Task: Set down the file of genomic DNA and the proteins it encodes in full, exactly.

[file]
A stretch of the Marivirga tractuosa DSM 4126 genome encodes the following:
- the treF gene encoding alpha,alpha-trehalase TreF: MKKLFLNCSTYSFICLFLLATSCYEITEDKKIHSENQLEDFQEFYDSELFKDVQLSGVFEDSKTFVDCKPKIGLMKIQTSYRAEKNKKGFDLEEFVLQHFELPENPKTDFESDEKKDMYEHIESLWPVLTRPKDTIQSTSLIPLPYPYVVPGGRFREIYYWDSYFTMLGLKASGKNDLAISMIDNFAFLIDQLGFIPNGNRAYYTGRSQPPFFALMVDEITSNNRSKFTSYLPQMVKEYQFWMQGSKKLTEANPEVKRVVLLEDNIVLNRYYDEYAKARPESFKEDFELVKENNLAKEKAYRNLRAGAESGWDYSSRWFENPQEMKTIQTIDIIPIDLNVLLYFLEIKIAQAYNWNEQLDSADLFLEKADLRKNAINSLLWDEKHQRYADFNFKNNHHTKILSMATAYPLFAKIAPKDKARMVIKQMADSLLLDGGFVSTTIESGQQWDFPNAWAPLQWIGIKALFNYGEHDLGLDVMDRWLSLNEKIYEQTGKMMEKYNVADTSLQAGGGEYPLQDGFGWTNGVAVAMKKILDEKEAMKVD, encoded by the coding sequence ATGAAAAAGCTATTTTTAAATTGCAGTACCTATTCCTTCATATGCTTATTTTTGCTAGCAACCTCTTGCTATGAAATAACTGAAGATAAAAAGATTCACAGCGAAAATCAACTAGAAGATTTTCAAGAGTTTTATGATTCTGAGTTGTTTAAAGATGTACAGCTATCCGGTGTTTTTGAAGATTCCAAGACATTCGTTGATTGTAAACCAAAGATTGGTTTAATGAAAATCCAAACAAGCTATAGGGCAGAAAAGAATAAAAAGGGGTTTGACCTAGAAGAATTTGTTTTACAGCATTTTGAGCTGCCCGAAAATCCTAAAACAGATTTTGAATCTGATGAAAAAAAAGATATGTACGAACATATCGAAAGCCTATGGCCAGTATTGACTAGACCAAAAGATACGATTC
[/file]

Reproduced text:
A stretch of the Marivirga tractuosa DSM 4126 genome encodes the following:
- the treF gene encoding alpha,alpha-trehalase TreF: MKKLFLNCSTYSFICLFLLATSCYEITEDKKIHSENQLEDFQEFYDSELFKDVQLSGVFEDSKTFVDCKPKIGLMKIQTSYRAEKNKKGFDLEEFVLQHFELPENPKTDFESDEKKDMYEHIESLWPVLTRPKDTIQSTSLIPLPYPYVVPGGRFREIYYWDSYFTMLGLKASGKNDLAISMIDNFAFLIDQLGFIPNGNRAYYTGRSQPPFFALMVDEITSNNRSKFTSYLPQMVKEYQFWMQGSKKLTEANPEVKRVVLLEDNIVLNRYYDEYAKARPESFKEDFELVKENNLAKEKAYRNLRAGAESGWDYSSRWFENPQEMKTIQTIDIIPIDLNVLLYFLEIKIAQAYNWNEQLDSADLFLEKADLRKNAINSLLWDEKHQRYADFNFKNNHHTKILSMATAYPLFAKIAPKDKARMVIKQMADSLLLDGGFVSTTIESGQQWDFPNAWAPLQWIGIKALFNYGEHDLGLDVMDRWLSLNEKIYEQTGKMMEKYNVADTSLQAGGGEYPLQDGFGWTNGVAVAMKKILDEKEAMKVD, encoded by the coding sequence ATGAAAAAGCTATTTTTAAATTGCAGTACCTATTCCTTCATATGCTTATTTTTGCTAGCAACCTCTTGCTATGAAATAACTGAAGATAAAAAGATTCACAGCGAAAATCAACTAGAAGATTTTCAAGAGTTTTATGATTCTGAGTTGTTTAAAGATGTACAGCTATCCGGTGTTTTTGAAGATTCCAAGACATTCGTTGATTGTAAACCAAAGATTGGTTTAATGAAAATCCAAACAAGCTATAGGGCAGAAAAGAATAAAAAGGGGTTTGACCTAGAAGAATTTGTTTTACAGCATTTTGAGCTGCCCGAAAATCCTAAAACAGATTTTGAATCTGATGAAAAAAAAGATATGTACGAACATATCGAAAGCCTATGGCCAGTATTGACTAGACCAAAAGATACGATTC